Spotlight Case: Injection Infection
A 24-year-old Caucasian man was referred to the retina clinic for evaluation of toxoplasmosis in the right eye following initial presentation at an outside eye clinic. He reported a 10-day history of pain and 1 day of eye redness. The patient was started on PO Bactrim (sulfamethoxazole/trimethoprim, AR Scientific, Philadelphia, PA) 1 week prior to referral with no improvement in pain and worsening vision.
On examination, the patient had hand-motion vision in the right eye, and the fellow eye was 20/20. He reported recreational intravenous (IV) drug use for 1 month, most recently the week prior to referral. The patient specifically denied any chronic medical problems and symptoms of infection, including fever, nausea, and chills. He had no prosthetic devices and tested negative for human immunodeficiency virus (HIV) in 2001.
Clinical examination revealed the patient was atraumatic with no lymphadenopathy. Fundoscopic exam was significant for diffuse vitritis with multiple fluffy infiltrates along strands of vitreous in the right eye (Figure 1). Focal vitritis, chorioretinal lesions, and a “headlight in a fog” appearance were notably absent. Examination of the left eye was normal.
What’s your diagnosis?
The patient was diagnosed with endogenous fungal endophthalmitis. Aqueous tap was sent for polymerase chain reaction (PCR) evaluation for toxoplasmosis. Vitreous tap was sent for gram stain and culture, which was positive for Candida.
Candida endophthalmitis is most commonly endogenous, seeding the vascular choroid before proceeding to the retina and vitreous. One multicenter trial of 370 candidemia patients yielded ocular involvement in 16%, the majority of whom did not demonstrate vitritis on top of their chorioretinitis.
Infection is often painless until sufficient inflammation results from vitritis. Patients may have no symptoms until macular involvement produces visual changes. One study reported that 70% of included outpatient endogenous fungal endophthalmitis patients used illicit IV drugs. Candida albicans is the most commonly found species in ocular candidiasis, reported at 92% of cases.
The diagnosis of ocular candidiasis is based on ocular examination and confirmed by positive vitreous sample and culture. Fundus exam reveals fluffy white lesions in the retina and a “string of pearls” or “snowballs” in the vitreous. Infectious snowballs can be appreciated in this patient’s photographs (Figure 1).
IV administration of amphotericin B does not result in therapeutic concentrations in the vitreous. Systemic voriconazole has been documented to achieve sufficient concentration in the vitreous to be effective. Intravitreal injection of either amphotericin B or voriconazole, with or without vitrectomy, is recommended to quickly achieve therapeutic concentrations in cases of active vitritis. Vitrectomy is indicated for Candida infections that are sight threatening, especially to remove loculated areas that would inhibit proper antifungal therapy.[6 7] Candida endophthalmitis outcomes have been positive when vitrectomy is combined with antifungal therapy.[5,8,9]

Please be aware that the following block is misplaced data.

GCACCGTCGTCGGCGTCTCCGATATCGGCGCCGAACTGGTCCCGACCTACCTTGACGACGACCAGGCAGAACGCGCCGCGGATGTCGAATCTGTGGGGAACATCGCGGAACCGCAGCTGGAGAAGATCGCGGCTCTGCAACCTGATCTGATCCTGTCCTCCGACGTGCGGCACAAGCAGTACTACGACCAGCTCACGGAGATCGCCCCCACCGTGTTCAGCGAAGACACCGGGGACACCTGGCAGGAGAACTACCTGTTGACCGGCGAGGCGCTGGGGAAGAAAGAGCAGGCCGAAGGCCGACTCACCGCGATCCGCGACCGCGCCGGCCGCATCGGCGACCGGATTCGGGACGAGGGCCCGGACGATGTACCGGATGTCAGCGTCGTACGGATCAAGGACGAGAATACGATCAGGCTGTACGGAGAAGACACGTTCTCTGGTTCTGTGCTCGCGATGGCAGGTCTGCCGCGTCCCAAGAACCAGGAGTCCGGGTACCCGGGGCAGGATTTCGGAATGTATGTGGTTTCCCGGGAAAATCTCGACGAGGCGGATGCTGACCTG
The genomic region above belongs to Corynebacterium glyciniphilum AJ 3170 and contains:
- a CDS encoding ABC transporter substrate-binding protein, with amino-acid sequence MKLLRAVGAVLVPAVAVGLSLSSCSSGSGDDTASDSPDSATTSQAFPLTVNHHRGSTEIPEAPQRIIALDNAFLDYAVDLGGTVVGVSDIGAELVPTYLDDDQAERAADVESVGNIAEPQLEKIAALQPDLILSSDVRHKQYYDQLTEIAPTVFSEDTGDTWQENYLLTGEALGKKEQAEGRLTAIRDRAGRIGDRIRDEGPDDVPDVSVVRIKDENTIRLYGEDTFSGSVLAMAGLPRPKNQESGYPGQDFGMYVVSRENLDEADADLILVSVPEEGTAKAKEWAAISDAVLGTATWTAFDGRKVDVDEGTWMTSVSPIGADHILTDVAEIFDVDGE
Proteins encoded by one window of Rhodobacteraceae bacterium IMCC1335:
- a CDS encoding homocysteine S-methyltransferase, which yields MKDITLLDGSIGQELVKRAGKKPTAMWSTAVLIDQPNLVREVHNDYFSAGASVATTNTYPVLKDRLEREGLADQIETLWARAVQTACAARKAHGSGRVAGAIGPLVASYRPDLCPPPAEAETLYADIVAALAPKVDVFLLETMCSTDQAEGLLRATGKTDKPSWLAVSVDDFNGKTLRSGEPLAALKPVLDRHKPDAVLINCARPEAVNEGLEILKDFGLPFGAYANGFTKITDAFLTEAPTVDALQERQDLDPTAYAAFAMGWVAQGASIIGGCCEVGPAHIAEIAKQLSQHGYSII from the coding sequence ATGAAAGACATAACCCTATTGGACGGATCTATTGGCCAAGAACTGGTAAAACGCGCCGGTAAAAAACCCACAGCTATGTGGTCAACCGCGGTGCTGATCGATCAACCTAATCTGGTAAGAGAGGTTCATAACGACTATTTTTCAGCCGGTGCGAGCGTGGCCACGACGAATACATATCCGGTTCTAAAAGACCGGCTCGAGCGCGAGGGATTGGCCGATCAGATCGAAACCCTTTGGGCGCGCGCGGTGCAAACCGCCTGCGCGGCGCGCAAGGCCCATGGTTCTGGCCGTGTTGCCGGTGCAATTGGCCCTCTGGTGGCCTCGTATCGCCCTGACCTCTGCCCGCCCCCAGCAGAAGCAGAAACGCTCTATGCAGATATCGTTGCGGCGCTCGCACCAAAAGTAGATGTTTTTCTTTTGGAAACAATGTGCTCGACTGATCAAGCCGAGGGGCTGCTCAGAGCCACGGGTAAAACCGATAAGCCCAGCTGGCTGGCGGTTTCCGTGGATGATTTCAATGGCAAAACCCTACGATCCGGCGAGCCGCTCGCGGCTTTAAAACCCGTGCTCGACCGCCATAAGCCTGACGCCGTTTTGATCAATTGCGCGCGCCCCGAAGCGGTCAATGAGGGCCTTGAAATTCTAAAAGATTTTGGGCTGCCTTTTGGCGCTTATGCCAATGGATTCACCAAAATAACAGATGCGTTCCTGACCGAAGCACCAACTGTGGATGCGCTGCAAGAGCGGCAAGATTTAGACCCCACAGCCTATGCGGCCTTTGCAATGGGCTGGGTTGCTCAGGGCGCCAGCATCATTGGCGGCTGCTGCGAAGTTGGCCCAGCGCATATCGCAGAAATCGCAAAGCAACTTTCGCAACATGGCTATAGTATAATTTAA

- Consider endogenous seeding of infection in endophthalmitis patients who use IV drugs
- Candida albicans is the most likely fungal organism to be seeded hematogenously and can involve the choroid, retina, and vitreous.
- Look for a “string of pearls” or infectious “snowballs” in the vitreous.
- Intravitreal injection is often required to rapidly achieve therapeutic fungicidal concentrations in cases of fungal vitritis.
- Vitrectomy should be considered.
1. Durand ML. Endophthalmitis. Clin Microbiol Infect [published online February 25, 2013]. 2013;19(3)227-234. doi:10.1111/1469-0691.12118.
2. Oude Lashof AM, Rothova A, Sobel JD, et al. Ocular manifestations of candidemia. Clin Infect Dis. 2011;53(3)262-268. doi:10.1093/cid/cir355.
3. Connell PP, O'Neill EC, Amirul Islam FM, et al. Endogenous endophthalmitis associated with intravenous drug abuse: seven-year experience at a tertiary referral center. Retina. 2010;30(10)1721-1725. doi:10.1097/IAE.0b013e3181dd6db6.
4. Chen KJ, Wu WC, Sun MH, Lai CC, Chao AN. Endogenous fungal endophthalmitis: causative organisms, management strategies, and visual acuity outcomes. Am J Ophthalmol. 2012;154(1):213-214; author reply 214.
5. Riddell J IV, Comer GM, Kauffman CA. Treatment of endogenous fungal endophthalmitis: focus on new antifungal agents [published online January 16, 2011]. Clin Infect Dis. 2011;52(5):648-653. doi:10.1093/cid/ciq204.
6. Pappas PG, Kauffman CA, Andes D, et al; Infectious Diseases Society of America. Clinical practice guidelines for the management of candidiasis: 2009 update by the Infectious Diseases Society of America. Clin Infect Dis. 2009;48(5): 503-535. doi:10.1086/596757.
7. Walsh TJ, Anaissie EJ, Denning DW, et al; Infectious Diseases Society of America. Treatment of aspergillosis: clinical practice guidelines of the Infectious Diseases Society of America. Clin Infect Dis. 2008;46(3):327-360. doi:10.1086/525258.
8. Martínez-Vázquez C, Fernández-Ulloa J, Bordón J, et al. Candida albicans endophthalmitis in brown heroin addicts: response to early vitrectomy preceded and followed by antifungal therapy. Clin Infect Dis. 1998;27(5):1130-1133. doi:10.1086/514972.
9. Zhang, YQ, Wang WJ. Treatment outcomes after pars plana vitrectomy for endogenous endophthalmitis. Retina. 2005;25(6):746-750.
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